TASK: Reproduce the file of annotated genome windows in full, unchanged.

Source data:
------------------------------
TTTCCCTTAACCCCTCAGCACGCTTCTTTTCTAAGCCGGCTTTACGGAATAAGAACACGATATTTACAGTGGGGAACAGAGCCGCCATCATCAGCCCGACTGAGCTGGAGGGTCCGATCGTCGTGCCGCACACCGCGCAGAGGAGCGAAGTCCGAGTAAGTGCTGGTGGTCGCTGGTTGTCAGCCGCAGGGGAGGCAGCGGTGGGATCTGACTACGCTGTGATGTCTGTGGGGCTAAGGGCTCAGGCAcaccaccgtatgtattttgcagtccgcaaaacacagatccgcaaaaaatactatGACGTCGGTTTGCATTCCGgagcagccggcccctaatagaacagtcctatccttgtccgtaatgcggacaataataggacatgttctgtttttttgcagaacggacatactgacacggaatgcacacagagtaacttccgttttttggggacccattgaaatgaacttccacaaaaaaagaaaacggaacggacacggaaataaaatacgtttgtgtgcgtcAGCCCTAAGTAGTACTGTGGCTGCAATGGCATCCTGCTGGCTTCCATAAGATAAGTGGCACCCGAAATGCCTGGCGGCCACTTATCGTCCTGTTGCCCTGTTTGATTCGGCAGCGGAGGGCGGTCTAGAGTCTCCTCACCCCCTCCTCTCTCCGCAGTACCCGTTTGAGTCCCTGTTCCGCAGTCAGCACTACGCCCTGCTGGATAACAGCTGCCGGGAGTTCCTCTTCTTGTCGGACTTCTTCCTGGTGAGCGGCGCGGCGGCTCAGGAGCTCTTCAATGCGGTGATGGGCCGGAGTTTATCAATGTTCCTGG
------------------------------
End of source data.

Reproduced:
TTTCCCTTAACCCCTCAGCACGCTTCTTTTCTAAGCCGGCTTTACGGAATAAGAACACGATATTTACAGTGGGGAACAGAGCCGCCATCATCAGCCCGACTGAGCTGGAGGGTCCGATCGTCGTGCCGCACACCGCGCAGAGGAGCGAAGTCCGAGTAAGTGCTGGTGGTCGCTGGTTGTCAGCCGCAGGGGAGGCAGCGGTGGGATCTGACTACGCTGTGATGTCTGTGGGGCTAAGGGCTCAGGCAcaccaccgtatgtattttgcagtccgcaaaacacagatccgcaaaaaatactatGACGTCGGTTTGCATTCCGgagcagccggcccctaatagaacagtcctatccttgtccgtaatgcggacaataataggacatgttctgtttttttgcagaacggacatactgacacggaatgcacacagagtaacttccgttttttggggacccattgaaatgaacttccacaaaaaaagaaaacggaacggacacggaaataaaatacgtttgtgtgcgtcAGCCCTAAGTAGTACTGTGGCTGCAATGGCATCCTGCTGGCTTCCATAAGATAAGTGGCACCCGAAATGCCTGGCGGCCACTTATCGTCCTGTTGCCCTGTTTGATTCGGCAGCGGAGGGCGGTCTAGAGTCTCCTCACCCCCTCCTCTCTCCGCAGTACCCGTTTGAGTCCCTGTTCCGCAGTCAGCACTACGCCCTGCTGGATAACAGCTGCCGGGAGTTCCTCTTCTTGTCGGACTTCTTCCTGGTGAGCGGCGCGGCGGCTCAGGAGCTCTTCAATGCGGTGATGGGCCGGAGTTTATCAATGTTCCTGG